We decided early on that if we were going to do this trip, we had to fully commit ourselves. We both feel that we need a little kick in the butt--we've lived relatively easy lives, and we're both ready and willing (and even excited) to experience some hardships, work through some tough situations, and come out of it all with new and life changing experiences. We're both at a time in our lives where we aren't really stuck in jobs, we don’t have kids, we don’t have a place or a dog, so want to try to maximize our experience by making it as long as we can make it. So instead of this being a typical 1-2 week long honeymoon, we’re really hoping this can be an extended thing..maybe a few months..maybe a year! That’s the beauty and the scary part of it. We’ve both been so comfortable in life that I think it’s time to take a risk..and with this type of experience I think the pro’s outweigh the cons by a landslide. Something that we thought would definitely maximize our time on the road would be to work somewhere for a few weeks at a time along the way.

We started to research WWOOF, which stands for “Worldwide Opportunities on Organic Farms.” This is an organization that is working in over 100 countries, with a website containing thousands of farms (there’s 2,165 participating farms in the United States alone--and counting!), so we knew that this was our most reputable source. We figured this could give us a place to get a real shower, eat some good food, maybe sleep in a real bed, learn new farm-life skills, hang with some animals, and meet the people of this country that we’re about to travel in. We’re so excited to have Penny, and the opportunity to have 2 beds and a stove and a sink in her, but I think a little break from “bus life” will be nice every now and then. This will also help keep our money spending down because while we’re at the farms you usually eat with the family.

So to join WWOOF you have to pay around 45-50 dollars a person (in the US), and swear that you’re not crazy. You make a profile with a picture of yourself and say where you’re from, what skills you have, and what your intentions and goals are--then start doing your research! You can narrow your search results by many factors, but you pretty much just search along the map in the areas you’d like to stay and look at the farm’s profiles. The best thing about this site is that other WWOOFers can give reviews of the farms they’ve stayed at--so that way you can see first hand if this is going to be a great experience or if the people are nice and what kind of work you should be doing. The farm also makes a profile, and most of them have pictures and a detailed description of who they are, what type of farm they run, what they need help with, how much they expect you to work and how long they’d like you to stay. Some farms you can stay at for a few days or 1-2 weeks, and others you can stay up to 6 months or even longer! Another bonus to doing this is that most of these farms only expect you to work for 5-6 hours a day so you could still get a good afternoon of exploring in--and sometimes I think they even will take you places or show you the surrounding towns.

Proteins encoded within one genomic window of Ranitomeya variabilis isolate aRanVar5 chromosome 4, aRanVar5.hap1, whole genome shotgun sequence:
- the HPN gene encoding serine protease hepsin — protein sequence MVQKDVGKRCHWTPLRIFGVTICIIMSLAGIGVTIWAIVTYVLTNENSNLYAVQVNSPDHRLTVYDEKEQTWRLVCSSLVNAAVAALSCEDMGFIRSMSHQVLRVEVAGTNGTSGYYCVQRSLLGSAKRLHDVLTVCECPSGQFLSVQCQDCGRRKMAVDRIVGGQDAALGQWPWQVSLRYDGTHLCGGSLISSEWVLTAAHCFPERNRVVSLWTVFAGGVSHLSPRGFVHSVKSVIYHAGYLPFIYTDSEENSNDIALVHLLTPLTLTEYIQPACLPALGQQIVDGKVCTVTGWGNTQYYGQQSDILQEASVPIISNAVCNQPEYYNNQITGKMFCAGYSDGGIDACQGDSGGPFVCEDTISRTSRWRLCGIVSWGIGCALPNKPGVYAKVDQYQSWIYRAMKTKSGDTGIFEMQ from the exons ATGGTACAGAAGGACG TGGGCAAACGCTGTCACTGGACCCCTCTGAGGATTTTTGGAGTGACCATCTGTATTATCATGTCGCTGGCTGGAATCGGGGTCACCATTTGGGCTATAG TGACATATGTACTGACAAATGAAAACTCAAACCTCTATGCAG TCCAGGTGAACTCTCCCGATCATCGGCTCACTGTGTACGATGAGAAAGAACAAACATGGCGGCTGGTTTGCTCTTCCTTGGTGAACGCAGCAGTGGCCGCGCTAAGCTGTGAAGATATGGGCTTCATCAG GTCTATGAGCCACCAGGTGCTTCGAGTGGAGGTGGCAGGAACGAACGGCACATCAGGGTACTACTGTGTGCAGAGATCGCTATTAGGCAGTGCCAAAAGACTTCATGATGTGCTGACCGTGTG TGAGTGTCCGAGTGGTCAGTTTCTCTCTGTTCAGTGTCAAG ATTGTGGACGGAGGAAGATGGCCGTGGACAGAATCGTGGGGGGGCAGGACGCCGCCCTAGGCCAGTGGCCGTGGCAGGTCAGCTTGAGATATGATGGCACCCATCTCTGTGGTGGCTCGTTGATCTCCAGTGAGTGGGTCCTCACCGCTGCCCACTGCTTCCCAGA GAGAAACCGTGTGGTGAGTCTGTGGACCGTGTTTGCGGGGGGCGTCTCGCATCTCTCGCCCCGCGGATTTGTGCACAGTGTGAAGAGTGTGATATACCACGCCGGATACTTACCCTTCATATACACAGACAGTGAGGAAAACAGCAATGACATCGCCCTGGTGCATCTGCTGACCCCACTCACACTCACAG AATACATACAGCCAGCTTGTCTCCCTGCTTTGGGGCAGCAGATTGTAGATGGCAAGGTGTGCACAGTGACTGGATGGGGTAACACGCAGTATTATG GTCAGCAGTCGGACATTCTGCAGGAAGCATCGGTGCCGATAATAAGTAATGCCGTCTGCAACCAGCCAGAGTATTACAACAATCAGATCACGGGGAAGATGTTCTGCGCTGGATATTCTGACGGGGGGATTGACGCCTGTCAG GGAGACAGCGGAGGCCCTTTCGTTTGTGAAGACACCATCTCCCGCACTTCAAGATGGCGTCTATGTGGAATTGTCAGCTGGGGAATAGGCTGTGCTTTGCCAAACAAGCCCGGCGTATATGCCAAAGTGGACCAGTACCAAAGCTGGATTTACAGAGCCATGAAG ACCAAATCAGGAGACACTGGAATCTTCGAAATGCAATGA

We’re really excited about this opportunity to learn a handful of new things and meet all these different people. If anything, this might be the most life changing part of our trip. We hope maybe we can use some things we learn in our future life. Because this is going to help sustain our trip we are choosing to leave our current jobs, which is super scary, but necessary. Both of our last days of work for.. a long time.. were today! It’s kind of weird to say you officially have no job, but hopefully this experience will provide us with more opportunities in life. For a lot of people that was one of the hardest things to understand.. “How are you going to make money??” Yes, that’s scary to officially have no steady income, but that’s where John’s leather leather will come in. He’ll be making all of his leather goods on the road, at picnic tables, in Penny’s back seat, on the side of mountains, and probably at the dining room tables of farms across the country. We’ll miss our friends at work, and maybe someday we can come back to the area and work with them again, but for now the future is uncertain..which is kind of pretty cool.